Infographic Link Building: Reverse Image Search

This is a slight variation of a technique that the guys over at SEOgadget mentioned in this post.  It is a quick and easy way of getting a good list of link targets to go alongside your regular outreach list for an infographic.

1. Find infographics on the same topic as yours

This shouldn’t be too hard, with the explosion in infographic creation over the last two years, you should be able to find at least a few.  To make things super, super easy I’ve created this Infographic Search Engine which will search this list of infographic sites for you and find infographics related to your keywords.

2. Find who else embedded them

Once you have found a handful of similar infographics, you need to find out who embedded them.  This is the equivalent of doing standard backlink analysis on a competitor.

Head over to Google image search and click on the little camera in the search box:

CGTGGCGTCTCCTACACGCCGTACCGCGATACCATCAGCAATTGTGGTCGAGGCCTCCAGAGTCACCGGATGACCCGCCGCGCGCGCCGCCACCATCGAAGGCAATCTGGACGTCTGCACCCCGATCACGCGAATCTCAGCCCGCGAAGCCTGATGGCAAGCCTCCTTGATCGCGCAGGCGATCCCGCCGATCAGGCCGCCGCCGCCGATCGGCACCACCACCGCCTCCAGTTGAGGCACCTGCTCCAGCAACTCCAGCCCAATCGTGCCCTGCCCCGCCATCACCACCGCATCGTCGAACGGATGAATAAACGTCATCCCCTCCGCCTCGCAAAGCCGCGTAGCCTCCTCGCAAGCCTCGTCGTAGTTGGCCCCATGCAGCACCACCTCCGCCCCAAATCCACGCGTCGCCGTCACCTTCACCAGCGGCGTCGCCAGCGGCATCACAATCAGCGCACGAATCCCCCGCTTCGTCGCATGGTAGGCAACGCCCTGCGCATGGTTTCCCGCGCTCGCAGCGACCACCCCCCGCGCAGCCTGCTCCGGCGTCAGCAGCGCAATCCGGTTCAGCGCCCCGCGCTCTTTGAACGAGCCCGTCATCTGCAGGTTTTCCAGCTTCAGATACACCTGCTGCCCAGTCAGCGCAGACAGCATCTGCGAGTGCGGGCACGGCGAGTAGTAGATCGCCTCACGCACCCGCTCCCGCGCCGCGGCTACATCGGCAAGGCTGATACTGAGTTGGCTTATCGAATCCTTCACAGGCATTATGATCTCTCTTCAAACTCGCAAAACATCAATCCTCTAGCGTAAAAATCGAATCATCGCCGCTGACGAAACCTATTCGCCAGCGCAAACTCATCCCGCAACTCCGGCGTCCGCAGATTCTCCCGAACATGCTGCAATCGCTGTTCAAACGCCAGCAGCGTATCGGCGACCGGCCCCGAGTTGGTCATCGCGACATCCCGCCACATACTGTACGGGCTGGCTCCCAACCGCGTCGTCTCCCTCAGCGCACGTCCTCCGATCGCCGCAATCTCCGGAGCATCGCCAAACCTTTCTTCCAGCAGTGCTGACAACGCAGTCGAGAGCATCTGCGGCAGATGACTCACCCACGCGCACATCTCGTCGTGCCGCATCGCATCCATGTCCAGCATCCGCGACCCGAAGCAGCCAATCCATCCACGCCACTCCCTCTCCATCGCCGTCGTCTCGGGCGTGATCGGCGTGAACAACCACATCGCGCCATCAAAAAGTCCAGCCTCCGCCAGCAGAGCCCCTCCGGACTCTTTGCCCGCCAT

Then you just need to paste in the URL of the infographic source file – NOT the URL where the infographic is hosted.  The source file will usually end in something like .jpg, .png or .jpeg.  You can get this by right clicking on the infographic and clicking on “Copy Image Location”.

Hit search and you should get something that looks like this:

Keep scrolling down and you’ll get even more results.

3. Start prospecting

Start opening them in new tabs and doing link prospecting, I’d highly recommend using something like BuzzStream for this as it can go off and find contact details as well as link metrics for you.

Using this method, you are finding sites that have embedded infographics that will be similar to your own, so approaching them with your own super, awesome one will be of interest to them.

It will also give you a feel for how successful an infographic in your particular niche can be.

That’s it!  Nice and easy 🙂

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2 thoughts on “Infographic Link Building: Reverse Image Search”

  1. Great post!

    This technique can also be good for finding sites that have embedded your infographic without linking back to you with anchor text. I know I use it sometimes to identify those people and just shoot them a nice email asking them to add an anchor text link below the image.

    I’ve never had anyone tell me know.

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